I’m far from convinced by everything that gets done today in the name of education reform. But Rhee’s and Brown’s examples are indicative of a troubling pattern for reform opponents: anti-reformers are prone to shooting any reform messenger. Anti-reform has an ad hominem problem. In part this is because the anti-reform crowd is obsessed with who has standing to participate in education debates. Non-teachers don't count (unless they're Diane Ravitch). Parents’ voices are only permitted so long as they avoid direct challenges to failing schools.Today's vin de la maison is served by Conor P. Williams, a guy who sells charter school miracles that are, in reality, little better than cheap card tricks.
You would think, reading this passage, that our public education debate has been dominated by teachers. You would think, following Williams's construction, that us almighty teachers were bullying out media access for other stakeholders, including folks like Brown, who don't even send their own children to public schools.
Conor, here's a challenge: name just one teacher, current or retired, who commands even a fraction of the media coverage of Michelle Rhee or Campbell Brown.
Trust me -- you can't. In the mainstream media, Randi Weingarten remains one of the few pundit-approved voices advocating for public education and public school teachers, and even her time is limited (I think Randi does a good job when she's given the chance). Diane Ravitch is a distant second.
Williams whines that occasionally people send him intemperate tweets. But maybe folks would be less inclined to hurt Williams's delicate feelings if the current national conversation about education and teacher tenure actually included a few teachers. Maybe if The Daily Beast and Talking Points Memo offered slots to folks like the ones on my blogroll as often as they offered them to Conor P. Williams, teachers wouldn't feel like they needed to raise their voices on social media just to be noticed.
When Rhee wrote her book, she got a publicity tour any author would dream of (it didn't help her sales much). Where was a similar tour for teacher-authors like Mercedes Schneider, or José Luis Vilson, or Gary Rubinstein? Or, for that matter, Diane Ravitch?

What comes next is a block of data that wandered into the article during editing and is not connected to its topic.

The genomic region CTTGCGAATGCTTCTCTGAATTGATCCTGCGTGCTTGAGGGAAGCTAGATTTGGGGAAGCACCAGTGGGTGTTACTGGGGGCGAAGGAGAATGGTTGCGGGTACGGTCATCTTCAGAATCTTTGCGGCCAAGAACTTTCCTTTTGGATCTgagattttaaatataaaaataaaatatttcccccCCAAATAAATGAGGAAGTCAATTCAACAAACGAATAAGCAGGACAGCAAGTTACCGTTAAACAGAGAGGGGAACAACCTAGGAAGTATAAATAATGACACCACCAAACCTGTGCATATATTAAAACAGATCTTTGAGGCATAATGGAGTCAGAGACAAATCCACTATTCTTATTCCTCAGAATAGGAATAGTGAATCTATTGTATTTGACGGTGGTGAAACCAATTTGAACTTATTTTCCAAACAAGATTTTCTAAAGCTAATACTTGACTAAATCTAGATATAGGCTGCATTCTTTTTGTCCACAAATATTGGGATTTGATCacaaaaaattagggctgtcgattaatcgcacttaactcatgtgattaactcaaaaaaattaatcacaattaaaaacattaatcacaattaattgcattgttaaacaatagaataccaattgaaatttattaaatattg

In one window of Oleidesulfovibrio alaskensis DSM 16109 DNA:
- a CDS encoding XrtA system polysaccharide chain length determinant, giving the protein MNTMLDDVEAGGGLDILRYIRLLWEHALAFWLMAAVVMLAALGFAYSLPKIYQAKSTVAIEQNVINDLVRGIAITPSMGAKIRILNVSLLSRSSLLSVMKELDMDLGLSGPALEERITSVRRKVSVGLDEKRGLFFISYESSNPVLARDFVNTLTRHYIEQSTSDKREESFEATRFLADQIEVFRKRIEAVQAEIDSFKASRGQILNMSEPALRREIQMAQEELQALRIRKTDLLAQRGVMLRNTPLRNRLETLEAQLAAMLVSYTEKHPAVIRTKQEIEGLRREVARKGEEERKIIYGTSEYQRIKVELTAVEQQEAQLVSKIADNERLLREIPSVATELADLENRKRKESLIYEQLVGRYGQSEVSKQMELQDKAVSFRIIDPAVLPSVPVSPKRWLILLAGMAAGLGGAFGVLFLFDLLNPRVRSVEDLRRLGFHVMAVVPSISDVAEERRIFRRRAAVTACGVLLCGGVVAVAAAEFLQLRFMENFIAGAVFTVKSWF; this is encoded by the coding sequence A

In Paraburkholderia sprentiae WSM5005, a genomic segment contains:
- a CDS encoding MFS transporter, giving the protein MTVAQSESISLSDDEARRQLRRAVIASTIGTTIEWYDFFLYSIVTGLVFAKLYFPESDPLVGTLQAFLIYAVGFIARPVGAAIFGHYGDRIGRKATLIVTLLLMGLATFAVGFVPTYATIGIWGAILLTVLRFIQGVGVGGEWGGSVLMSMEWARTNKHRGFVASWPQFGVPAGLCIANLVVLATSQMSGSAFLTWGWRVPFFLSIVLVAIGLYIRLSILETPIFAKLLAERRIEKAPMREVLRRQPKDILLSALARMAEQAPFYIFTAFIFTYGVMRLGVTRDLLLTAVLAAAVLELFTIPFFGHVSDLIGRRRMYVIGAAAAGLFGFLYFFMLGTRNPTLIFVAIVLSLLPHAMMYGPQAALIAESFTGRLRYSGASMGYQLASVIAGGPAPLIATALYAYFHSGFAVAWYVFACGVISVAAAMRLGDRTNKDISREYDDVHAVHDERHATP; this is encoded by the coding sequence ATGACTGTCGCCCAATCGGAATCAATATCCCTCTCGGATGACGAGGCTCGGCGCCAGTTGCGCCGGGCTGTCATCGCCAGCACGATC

Brown has no expertise in education policy, and her arguments are often a particularly crispy form of word salad -- yet she gets prime spots on The Colbert Report and Morning Joe. Who's offering those same slots to teacher-bloggers like Marie Corfield, or Arthur Goldstein, or, Anthony Cody, or -- heaven forbid -- me?
Whining that "non-teachers don't count" is beyond ridiculous. The critics of the "reform" movement include many non-teachers: Leonie Haimson, Darcie Cimarusti, and Jennifer Berkshire are just a few of the most prominent. Researchers such as Bruce Baker, Julian Vasquez Heilig, Ed Fuller, and Kevin Welner (among many others) have delivered cogent and powerful critiques of the "reform" agenda.
The writers and researchers and advocates who question the "reform" agenda are a widely varying lot, and many aren't teachers. Only someone who willingly chose to ignore the arguments against Rhee's and Brown's positions would ever claim that "non-teachers don't count."
So let's be clear: this is all a feint. Williams chooses not to engage the argument against "reform," because he knows he doesn't have an empirical or theoretical leg to stand on. Instead, he retreats to whines about "tone" as a substitute for actually engaging the critics of "reform":
Just as Rhee faced ugly rhetoric about her race and gender, Brown’s positions have already been dismissed on account of her looks. And Rhee had an anonymous, union-funded attack site of her own—Rheefirst.com.Yes, Conor, Diane Ravitch once said something that, if you twist it and distort it and take it completely out of context and stand on your head while you read it, might be construed as vaguely sexist. And, yes, there was once a teacher no one has ever heard of who said something racist and deplorable at a protest.
But let's be clear: if you really had a solid case against tenure, you'd brush aside these incidents and focus on the real debate. You'd attempt to pick apart the arguments of Baker or Jesse Rothstein or Ravitch or even me, rather than wasting your time searching for the latest excuse to feel like your side had been slighted.
Conor, here's my latest piece picking apart David Boies's anti-tenure argument. You want a real debate? Tell me where I'm wrong.
I dare you.
Does this look like a sexist to you?